Loni Davis, Fielding's School of Human & Organizational Development
An increasing portion of the contemporary workforce is using mobile devices to create new kinds of work-space-flows characterized by emergence, liquidity, and the blurring of all kinds of boundaries. This changes the traditional notion of the term workplace. The present study focuses on how people enact and make sense of new work space boundaries enabled by their mobile practices. A unique method of data collection—the use of cultural probes—was adapted to an online format to facilitate participant reflection and documentation of mobile practices. Coupled with in-depth interviews, this methodology enabled the thick description of how individuals enacted spatial, temporal and psychosocial boundaries of work spaces through their mobile practices. Key findings include (a) evidence of the increasing individuation of work space enacted through mobile devices, (b) an observable collapse in the boundaries between work and personal and/or leisure domains, (c) diversity in an individual’s sensemaking about reconstituted lifespace, and (d) evolving social norms as prior office-based norms are called into question. These findings contribute a more accurate picture of the contemporary workplace by providing insight into what kinds of work space, time, and psychosocial structures and flows are emerging through mobile practices—insight that bears on designing, developing, and managing the workplace under conditions of mobile technology use.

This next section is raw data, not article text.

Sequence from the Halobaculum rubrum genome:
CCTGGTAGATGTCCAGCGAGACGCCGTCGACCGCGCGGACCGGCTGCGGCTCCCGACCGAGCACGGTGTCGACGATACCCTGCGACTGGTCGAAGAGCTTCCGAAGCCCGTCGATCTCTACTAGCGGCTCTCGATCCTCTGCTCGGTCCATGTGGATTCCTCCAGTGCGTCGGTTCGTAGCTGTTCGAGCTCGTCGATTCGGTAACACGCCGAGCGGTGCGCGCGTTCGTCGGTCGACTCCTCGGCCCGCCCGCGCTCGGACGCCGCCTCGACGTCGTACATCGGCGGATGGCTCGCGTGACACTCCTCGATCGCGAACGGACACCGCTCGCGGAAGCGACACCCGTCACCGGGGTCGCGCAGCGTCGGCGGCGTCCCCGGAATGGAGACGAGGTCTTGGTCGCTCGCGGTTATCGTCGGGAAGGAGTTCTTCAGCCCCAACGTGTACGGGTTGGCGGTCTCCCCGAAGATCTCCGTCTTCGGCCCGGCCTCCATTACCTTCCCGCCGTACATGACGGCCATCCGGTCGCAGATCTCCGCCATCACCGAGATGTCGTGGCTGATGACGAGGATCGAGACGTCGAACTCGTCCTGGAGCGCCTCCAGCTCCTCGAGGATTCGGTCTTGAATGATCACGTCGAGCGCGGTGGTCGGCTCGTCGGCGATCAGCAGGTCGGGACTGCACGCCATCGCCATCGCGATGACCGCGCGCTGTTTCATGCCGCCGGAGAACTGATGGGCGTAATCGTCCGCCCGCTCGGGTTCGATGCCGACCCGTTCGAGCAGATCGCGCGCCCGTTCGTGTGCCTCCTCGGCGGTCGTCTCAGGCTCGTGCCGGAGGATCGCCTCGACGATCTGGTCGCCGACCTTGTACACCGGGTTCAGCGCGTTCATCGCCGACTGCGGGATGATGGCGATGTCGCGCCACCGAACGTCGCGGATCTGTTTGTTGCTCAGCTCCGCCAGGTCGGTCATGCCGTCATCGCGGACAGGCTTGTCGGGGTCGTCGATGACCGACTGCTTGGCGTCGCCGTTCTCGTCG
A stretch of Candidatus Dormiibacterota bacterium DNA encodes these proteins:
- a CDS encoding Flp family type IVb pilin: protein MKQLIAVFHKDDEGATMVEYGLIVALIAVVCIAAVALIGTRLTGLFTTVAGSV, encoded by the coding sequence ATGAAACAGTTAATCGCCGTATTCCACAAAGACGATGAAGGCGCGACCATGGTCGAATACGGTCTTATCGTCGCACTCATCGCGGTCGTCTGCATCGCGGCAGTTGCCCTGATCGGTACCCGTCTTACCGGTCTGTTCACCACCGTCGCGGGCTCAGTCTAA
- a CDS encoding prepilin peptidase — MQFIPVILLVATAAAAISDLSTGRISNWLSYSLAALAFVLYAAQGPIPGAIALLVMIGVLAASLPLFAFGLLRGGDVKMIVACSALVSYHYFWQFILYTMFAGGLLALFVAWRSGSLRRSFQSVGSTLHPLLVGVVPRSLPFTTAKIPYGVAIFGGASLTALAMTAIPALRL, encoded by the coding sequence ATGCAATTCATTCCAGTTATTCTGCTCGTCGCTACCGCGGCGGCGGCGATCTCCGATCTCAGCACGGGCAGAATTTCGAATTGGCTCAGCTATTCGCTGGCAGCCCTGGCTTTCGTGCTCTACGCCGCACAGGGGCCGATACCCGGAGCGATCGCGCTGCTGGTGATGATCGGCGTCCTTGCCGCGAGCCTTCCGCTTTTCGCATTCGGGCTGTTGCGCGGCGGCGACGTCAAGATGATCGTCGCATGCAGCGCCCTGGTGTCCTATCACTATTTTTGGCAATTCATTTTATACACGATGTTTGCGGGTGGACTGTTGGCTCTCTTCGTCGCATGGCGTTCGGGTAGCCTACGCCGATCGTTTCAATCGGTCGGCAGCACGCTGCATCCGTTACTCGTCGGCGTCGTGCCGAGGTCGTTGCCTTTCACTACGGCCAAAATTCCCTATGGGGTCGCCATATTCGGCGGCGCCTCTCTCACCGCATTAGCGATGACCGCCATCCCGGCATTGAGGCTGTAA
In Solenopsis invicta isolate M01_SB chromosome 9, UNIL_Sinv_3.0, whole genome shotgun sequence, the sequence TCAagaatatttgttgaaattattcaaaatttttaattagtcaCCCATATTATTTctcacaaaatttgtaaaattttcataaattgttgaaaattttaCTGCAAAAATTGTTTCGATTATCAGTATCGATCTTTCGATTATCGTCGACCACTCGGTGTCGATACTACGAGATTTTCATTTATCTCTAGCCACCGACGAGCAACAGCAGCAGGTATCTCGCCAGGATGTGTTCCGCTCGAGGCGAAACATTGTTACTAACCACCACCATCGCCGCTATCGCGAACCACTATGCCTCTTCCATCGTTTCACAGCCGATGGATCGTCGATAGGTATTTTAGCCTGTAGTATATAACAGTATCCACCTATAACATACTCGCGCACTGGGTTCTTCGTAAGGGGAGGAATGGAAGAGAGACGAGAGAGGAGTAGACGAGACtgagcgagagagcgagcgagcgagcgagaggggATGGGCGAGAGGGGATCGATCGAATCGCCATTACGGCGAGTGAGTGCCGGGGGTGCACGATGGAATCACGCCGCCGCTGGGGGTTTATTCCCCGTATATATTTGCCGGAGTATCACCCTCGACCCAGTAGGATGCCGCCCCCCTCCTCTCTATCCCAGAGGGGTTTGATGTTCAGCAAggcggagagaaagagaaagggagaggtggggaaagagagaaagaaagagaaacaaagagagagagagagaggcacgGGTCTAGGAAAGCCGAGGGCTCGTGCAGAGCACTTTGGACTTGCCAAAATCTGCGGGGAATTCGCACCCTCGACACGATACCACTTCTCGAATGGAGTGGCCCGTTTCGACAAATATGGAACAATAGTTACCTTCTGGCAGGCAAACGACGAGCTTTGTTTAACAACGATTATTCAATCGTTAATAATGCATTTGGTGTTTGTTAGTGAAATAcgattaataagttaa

Keywords: enactment, mobile practices, boundaries, workplace, emergent organization
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